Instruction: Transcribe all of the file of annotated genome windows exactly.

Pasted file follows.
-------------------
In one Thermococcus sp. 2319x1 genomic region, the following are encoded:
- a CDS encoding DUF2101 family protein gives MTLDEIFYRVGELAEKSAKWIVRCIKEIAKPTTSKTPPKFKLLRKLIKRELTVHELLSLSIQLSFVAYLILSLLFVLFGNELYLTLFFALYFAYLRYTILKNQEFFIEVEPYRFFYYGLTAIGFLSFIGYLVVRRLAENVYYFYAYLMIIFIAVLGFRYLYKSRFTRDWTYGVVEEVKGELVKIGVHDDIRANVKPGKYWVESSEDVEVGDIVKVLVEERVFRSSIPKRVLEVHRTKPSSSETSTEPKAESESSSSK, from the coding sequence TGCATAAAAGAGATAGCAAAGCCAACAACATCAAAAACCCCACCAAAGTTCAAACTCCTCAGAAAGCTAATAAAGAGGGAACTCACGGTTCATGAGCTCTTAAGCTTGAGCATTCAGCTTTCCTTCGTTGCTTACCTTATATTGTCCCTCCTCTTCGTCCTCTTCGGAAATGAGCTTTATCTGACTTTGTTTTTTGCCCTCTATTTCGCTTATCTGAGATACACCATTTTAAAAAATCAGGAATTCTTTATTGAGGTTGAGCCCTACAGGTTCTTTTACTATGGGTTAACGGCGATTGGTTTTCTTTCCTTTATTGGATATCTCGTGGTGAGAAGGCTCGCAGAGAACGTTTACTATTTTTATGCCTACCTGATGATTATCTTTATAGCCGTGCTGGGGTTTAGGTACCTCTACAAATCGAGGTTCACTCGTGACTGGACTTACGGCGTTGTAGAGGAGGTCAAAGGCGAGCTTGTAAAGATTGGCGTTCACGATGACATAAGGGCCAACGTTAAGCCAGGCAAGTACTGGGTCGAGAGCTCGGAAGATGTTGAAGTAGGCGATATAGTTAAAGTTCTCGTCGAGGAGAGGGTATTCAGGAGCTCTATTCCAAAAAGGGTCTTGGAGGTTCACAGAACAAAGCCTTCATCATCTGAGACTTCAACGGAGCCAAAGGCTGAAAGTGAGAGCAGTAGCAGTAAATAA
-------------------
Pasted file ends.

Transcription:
In one Thermococcus sp. 2319x1 genomic region, the following are encoded:
- a CDS encoding DUF2101 family protein gives MTLDEIFYRVGELAEKSAKWIVRCIKEIAKPTTSKTPPKFKLLRKLIKRELTVHELLSLSIQLSFVAYLILSLLFVLFGNELYLTLFFALYFAYLRYTILKNQEFFIEVEPYRFFYYGLTAIGFLSFIGYLVVRRLAENVYYFYAYLMIIFIAVLGFRYLYKSRFTRDWTYGVVEEVKGELVKIGVHDDIRANVKPGKYWVESSEDVEVGDIVKVLVEERVFRSSIPKRVLEVHRTKPSSSETSTEPKAESESSSSK, from the coding sequence TGCATAAAAGAGATAGCAAAGCCAACAACATCAAAAACCCCACCAAAGTTCAAACTCCTCAGAAAGCTAATAAAGAGGGAACTCACGGTTCATGAGCTCTTAAGCTTGAGCATTCAGCTTTCCTTCGTTGCTTACCTTATATTGTCCCTCCTCTTCGTCCTCTTCGGAAATGAGCTTTATCTGACTTTGTTTTTTGCCCTCTATTTCGCTTATCTGAGATACACCATTTTAAAAAATCAGGAATTCTTTATTGAGGTTGAGCCCTACAGGTTCTTTTACTATGGGTTAACGGCGATTGGTTTTCTTTCCTTTATTGGATATCTCGTGGTGAGAAGGCTCGCAGAGAACGTTTACTATTTTTATGCCTACCTGATGATTATCTTTATAGCCGTGCTGGGGTTTAGGTACCTCTACAAATCGAGGTTCACTCGTGACTGGACTTACGGCGTTGTAGAGGAGGTCAAAGGCGAGCTTGTAAAGATTGGCGTTCACGATGACATAAGGGCCAACGTTAAGCCAGGCAAGTACTGGGTCGAGAGCTCGGAAGATGTTGAAGTAGGCGATATAGTTAAAGTTCTCGTCGAGGAGAGGGTATTCAGGAGCTCTATTCCAAAAAGGGTCTTGGAGGTTCACAGAACAAAGCCTTCATCATCTGAGACTTCAACGGAGCCAAAGGCTGAAAGTGAGAGCAGTAGCAGTAAATAA